OBJECTIVE—To examine associations between type 2 diabetes and fiber, glycemic load (GL), dietary glycemic index (GI), and fiber-rich foods.

RESEARCH DESIGN AND METHODS—This was a prospective study of 36,787 men and women aged 40–69 years without diabetes. For all self-reported cases of diabetes at 4-year follow-up, confirmation of diagnosis was sought from medical practitioners. Case subjects were those who reported diabetes at follow-up and for whom there was no evidence that they did not have type 2 diabetes. Data were analyzed with logistic regression, adjusting for country of birth, physical activity, family history of diabetes, alcohol and energy intake, education, 5-year weight change, sex, and age.

RESULTS—Follow-up was completed by 31,641 (86%) participants, and 365 cases were identified. The odds ratio (OR) for the highest quartile of white bread intake compared with the lowest was 1.37 (95% CI 1.04–1.81; P for trend = 0.001). Intakes of carbohydrate (OR per 200 g/day 0.58, 0.36–0.95), sugars (OR per 100 g/day 0.61, 0.47–0.79), and magnesium (OR per 500 mg/day 0.62, 0.43–0.90) were inversely associated with incidence of diabetes, whereas intake of starch (OR per 100 g/day 1.47, 1.06–2.05) and dietary GI (OR per 10 units 1.32, 1.05–1.66) were positively associated with diabetes. These relationships were attenuated after adjustment for BMI and waist-to-hip ratio.

CONCLUSIONS—Reducing dietary GI while maintaining a high carbohydrate intake may reduce the risk of type 2 diabetes. One way to achieve this would be to substitute white bread with low-GI breads.

The prevalence of type 2 diabetes is increasing rapidly worldwide, hence the need for widely applicable strategies to reduce incidence (1). Intensive interventions focusing on diet, physical activity, and weight loss have reduced or delayed the incidence of type 2 diabetes in high-risk individuals (25). Such interventions are not feasible at the population level, but the dramatic change from butter to margarine in Australia during the 1970s (6) suggests that relatively small changes from one version of a food to another may be achievable.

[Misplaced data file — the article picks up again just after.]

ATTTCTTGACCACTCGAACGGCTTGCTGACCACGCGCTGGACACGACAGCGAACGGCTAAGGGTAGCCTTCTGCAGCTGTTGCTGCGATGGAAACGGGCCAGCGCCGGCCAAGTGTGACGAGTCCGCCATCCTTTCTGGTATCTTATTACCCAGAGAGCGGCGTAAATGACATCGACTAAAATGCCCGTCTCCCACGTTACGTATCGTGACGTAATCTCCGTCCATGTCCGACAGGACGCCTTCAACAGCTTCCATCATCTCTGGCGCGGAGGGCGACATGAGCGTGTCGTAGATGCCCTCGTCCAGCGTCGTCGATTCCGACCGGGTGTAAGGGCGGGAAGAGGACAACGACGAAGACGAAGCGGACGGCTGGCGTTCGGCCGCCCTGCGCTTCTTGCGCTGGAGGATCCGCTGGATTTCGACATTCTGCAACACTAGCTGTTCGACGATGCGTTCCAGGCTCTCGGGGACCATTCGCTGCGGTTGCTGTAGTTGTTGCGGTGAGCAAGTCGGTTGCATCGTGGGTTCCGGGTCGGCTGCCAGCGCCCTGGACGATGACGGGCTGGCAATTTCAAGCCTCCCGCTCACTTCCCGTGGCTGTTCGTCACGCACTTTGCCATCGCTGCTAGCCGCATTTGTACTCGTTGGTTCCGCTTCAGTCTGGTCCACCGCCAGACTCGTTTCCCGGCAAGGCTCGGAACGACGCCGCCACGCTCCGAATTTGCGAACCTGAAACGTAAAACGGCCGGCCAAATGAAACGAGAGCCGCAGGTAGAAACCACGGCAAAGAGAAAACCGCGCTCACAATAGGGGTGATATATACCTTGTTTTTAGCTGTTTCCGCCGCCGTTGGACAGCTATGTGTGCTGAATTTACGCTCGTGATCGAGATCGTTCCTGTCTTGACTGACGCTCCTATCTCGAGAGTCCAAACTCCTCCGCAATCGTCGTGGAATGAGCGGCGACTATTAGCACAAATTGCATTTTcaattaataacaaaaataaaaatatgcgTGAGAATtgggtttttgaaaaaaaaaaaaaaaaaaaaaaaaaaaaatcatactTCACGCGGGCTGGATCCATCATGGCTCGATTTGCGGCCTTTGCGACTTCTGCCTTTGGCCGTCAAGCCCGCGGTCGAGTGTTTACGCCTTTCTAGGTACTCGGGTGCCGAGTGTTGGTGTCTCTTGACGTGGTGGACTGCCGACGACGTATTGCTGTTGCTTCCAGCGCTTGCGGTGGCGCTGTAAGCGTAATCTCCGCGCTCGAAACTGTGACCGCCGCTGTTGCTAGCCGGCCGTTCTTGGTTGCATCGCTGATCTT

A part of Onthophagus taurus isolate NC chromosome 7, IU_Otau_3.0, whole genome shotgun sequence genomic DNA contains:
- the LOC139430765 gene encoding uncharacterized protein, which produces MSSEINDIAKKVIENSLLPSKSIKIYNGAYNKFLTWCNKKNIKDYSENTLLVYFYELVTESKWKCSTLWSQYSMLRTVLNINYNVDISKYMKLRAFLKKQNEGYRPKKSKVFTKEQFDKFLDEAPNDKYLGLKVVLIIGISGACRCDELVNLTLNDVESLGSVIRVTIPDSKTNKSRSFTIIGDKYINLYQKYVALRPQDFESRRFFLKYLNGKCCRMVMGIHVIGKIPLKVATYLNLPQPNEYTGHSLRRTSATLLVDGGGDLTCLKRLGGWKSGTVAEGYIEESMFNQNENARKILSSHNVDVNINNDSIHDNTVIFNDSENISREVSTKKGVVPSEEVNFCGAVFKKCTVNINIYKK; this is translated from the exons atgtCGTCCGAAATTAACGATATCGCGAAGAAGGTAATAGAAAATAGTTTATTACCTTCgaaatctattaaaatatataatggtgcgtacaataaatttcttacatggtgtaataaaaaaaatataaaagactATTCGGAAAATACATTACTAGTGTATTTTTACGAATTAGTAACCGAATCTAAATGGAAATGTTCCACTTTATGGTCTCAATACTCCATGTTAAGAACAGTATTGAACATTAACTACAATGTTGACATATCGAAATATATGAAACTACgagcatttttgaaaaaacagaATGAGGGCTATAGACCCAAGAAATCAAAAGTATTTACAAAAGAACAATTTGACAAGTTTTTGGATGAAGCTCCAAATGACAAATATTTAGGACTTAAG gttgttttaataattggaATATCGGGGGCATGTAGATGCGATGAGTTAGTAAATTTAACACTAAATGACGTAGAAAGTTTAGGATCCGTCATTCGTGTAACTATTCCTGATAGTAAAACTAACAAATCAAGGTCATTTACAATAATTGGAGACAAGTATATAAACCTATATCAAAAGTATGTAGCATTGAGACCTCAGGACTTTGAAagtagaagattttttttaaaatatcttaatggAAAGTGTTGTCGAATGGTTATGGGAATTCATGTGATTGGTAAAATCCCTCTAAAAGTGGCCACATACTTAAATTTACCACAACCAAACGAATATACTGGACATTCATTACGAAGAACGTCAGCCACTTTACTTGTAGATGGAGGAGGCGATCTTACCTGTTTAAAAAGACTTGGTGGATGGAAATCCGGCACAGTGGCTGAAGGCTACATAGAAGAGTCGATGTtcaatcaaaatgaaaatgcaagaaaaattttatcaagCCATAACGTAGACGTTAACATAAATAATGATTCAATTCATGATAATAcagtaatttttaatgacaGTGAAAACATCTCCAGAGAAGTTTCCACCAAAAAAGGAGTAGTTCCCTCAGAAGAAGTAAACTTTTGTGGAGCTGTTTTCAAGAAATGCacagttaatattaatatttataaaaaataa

Current Australian dietary recommendations promote the consumption of cereal products (7); however, some studies suggest that refined or high-glycemic index (GI) cereal products may increase the risk of diabetes (810), and benefits from cereal products may relate only to whole grains or cereal fiber (8,9,1113). It is important to clarify the associations between cereals, GI, glycemic load (GL), and fiber and type 2 diabetes so that, if necessary, recommendations can be made more specific.

Our aims were, therefore, to examine the associations between type 2 diabetes and fiber, GL, GI, and fiber-rich foods in a prospective study in Melbourne, Australia.

The Melbourne Collaborative Cohort Study recruited 41,528 people (17,049 men) between 1990 and 1994. The subjects’ age range was 27–75 years at baseline (99.3% were 40–69 years of age). The study included 5,425 migrants from Italy and 4,535 from Greece or Macedonia. The Cancer Council Victoria’s Human Research Ethics Committee approved the study protocol. Subjects gave written consent to participate and to obtain access to their medical records.

Before analyses of diabetes incidence, we excluded people with diabetes at baseline (self-reported, n = 1,549, or elevated plasma glucose, n = 324), those who reported having angina or suffering a heart attack before baseline, those who did not report diabetes at baseline but later reported a date of diabetes diagnosis before baseline, those with energy intakes in the top or bottom 1% of the sex-specific distributions, and those with missing values for relevant risk factors measured at baseline. After these exclusions, 36,787 subjects remained available for analysis.

Baseline glucose measurement

Plasma glucose was measured using a Kodak Ektachem analyzer (Rochester, NY). For the 68% who were fasting, plasma glucose values ≥7.8 mmol/l were considered diabetic, and for those who were not fasting, diabetes was defined as ≥11.1 mmol/l, according to the World Health Organization criteria current at the time (14).

Dietary assessment